World Malaria Day 2015Posted on by
World Malaria Day falls on Saturday this year, so I’ll spend some part of the day catching up on household chores. I can sometimes find moments of inspiration in the mental space created by simple tasks like running the vacuum cleaner. This year, malaria endemic countries and their global partners are reflecting on the remarkable progress achieved—over 4 million young lives saved in just over a decade. The annual commemoration is equally an opportunity to imagine the promise of a world without malaria. While the horizon for malaria eradication is at least a generation off, it is time to begin anticipating what elimination will require. There’s no doubt that new and better information will be a key element. The global malaria successes of the last decade are credited to proven tools like mosquito nets and effective diagnosis and treatment. Naturally, the information systems established to track this historic effort focus on counting malaria commodities and tracking the coverage of interventions at intervals of several years. Moving forward it will be more and more important to develop surveillance systems that identify who gets ill (or infected) with malaria, as well as when and where.
How and when to make this transition to new information systems isn’t clear. But even where the work of malaria control programs remains unfinished—there are still too many households without bednets and too many small children and pregnant women who don’t get the treatment they need—investing in the future of malaria requires building the information systems now. To begin with, it will take time for new surveillance systems based on laboratory-confirmed cases to become fully operational. And after that, they’ll need to operate for a few years before public health officials can rely on the data to detect outbreaks or hotspots of transmission. These future concerns are hard for many of us who practice global health to prioritize when resources are tight and in the face of more immediate needs for life-saving commodities. Another reason that it’s difficult to begin building elimination-ready information systems is that despite our ultra-connected world, we are still constrained to thinking of surveillance systems as the pen-and-paper burdens that they are. Now what they could or will be. Few of us can imagine what a 21st century information environment optimized for malaria elimination will feel like (in all the tactile and emotive senses of that phrase).
That’s where my vacuum cleaner comes to mind again. It’s featured in several museums around the world—and not as a relic of the past. In addition to his tremendous commercial success, its inventor has become a household name and a design icon. In recent years, the distinctive ways designers approach and address their work have gained academic legitimacy. “Design thinking” is now being recommended as an approach to a whole range of human concerns and affords a fresh perspective on why it makes sense to begin working now on the malaria information systems we’ll need for malaria elimination programs. Designers are accustomed to balancing many of the same concerns that we as public health practitioners confront: applying available technology to meet a human need under practical economic constraints. Both fields are human-centered and focused on future aspirations. But design thinking and the design process tend to be more deliberate about including the human users in early stages of development, and engaging with them through an iterative process of prototyping, refining, and redesigning. The design approach can also seem more forgiving of innovations that don’t pan out. An ideal design is the result of an incremental process equally informed by success and setback. Applying such an approach to malaria surveillance would involve more than just planning carefully and collecting several years of baseline data. Building the systems that health workers and malaria program managers will use to eliminate can start with involving them in testing and revising them along the way. The end result could incorporate their preferences and exploit advanced communication technologies, which are also certain to evolve over time.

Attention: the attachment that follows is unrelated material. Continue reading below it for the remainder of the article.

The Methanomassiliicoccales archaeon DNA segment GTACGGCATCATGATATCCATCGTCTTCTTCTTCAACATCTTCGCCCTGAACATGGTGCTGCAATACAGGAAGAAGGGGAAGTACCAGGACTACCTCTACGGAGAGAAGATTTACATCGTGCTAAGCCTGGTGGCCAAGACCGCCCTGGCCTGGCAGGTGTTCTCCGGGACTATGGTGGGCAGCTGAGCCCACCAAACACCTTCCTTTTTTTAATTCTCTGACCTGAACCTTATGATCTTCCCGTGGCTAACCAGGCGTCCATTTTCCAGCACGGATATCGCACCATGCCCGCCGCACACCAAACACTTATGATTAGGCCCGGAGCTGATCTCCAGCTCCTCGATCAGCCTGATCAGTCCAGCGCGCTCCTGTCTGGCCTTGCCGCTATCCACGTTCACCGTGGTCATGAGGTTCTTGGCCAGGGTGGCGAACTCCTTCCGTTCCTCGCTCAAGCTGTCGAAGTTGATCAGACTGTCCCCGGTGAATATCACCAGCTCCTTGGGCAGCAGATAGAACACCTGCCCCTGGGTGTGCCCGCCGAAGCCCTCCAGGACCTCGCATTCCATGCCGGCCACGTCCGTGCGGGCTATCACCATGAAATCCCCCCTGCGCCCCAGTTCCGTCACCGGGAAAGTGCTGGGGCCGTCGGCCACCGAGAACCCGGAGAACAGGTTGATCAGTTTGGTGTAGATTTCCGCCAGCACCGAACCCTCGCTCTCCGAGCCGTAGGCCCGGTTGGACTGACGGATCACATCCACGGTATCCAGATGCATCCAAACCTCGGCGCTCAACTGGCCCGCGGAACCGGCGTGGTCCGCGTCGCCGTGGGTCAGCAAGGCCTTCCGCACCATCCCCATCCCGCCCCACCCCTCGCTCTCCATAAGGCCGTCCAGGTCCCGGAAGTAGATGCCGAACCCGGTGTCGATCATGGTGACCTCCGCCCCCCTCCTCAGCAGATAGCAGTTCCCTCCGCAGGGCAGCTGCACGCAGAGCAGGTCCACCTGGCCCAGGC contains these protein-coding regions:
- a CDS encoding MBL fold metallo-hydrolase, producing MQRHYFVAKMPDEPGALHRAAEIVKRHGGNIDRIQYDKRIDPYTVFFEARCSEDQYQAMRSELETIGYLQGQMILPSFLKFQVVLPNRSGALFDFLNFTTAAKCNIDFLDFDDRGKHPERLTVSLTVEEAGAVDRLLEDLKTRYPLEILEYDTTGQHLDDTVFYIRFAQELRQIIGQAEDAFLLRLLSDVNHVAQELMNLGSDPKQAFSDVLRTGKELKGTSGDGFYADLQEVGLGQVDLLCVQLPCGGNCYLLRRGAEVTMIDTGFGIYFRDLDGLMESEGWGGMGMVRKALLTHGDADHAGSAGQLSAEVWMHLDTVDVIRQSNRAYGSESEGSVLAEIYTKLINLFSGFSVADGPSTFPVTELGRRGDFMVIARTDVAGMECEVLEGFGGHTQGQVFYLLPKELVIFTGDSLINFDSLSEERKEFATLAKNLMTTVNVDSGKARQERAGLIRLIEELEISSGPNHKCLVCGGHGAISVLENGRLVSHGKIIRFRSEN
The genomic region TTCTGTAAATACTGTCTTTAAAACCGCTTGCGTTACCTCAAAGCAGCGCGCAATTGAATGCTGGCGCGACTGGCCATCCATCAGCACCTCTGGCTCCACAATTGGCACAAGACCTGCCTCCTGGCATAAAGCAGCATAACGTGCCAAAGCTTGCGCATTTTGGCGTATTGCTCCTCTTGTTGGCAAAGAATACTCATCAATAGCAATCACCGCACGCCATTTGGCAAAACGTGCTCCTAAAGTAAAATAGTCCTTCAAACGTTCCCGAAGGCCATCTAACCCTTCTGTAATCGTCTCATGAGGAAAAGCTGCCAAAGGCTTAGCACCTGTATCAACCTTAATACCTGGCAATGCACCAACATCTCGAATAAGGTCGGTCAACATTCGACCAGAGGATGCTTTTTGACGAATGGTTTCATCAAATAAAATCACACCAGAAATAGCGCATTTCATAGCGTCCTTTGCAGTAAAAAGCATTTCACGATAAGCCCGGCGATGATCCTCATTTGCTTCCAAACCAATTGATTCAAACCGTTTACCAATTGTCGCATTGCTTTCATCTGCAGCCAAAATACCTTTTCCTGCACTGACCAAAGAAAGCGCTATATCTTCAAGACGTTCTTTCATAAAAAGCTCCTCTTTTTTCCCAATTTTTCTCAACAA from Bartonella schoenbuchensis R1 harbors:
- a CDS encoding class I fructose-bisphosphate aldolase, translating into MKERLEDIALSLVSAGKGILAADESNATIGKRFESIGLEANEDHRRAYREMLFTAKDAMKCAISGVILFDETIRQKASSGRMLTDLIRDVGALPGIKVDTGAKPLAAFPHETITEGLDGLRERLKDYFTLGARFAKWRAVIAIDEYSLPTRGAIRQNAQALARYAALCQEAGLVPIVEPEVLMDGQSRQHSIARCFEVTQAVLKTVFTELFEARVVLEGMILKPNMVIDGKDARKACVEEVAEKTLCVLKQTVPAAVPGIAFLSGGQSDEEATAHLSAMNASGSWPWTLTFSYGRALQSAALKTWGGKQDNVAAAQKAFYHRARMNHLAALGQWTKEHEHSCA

I’m enthusiastic about how design thinking can be applied to problems like malaria information systems. I expect the result might be as different from pen-and-paper surveillance systems as my award-winning vacuum cleaner is from my grandmother’s rug beater.
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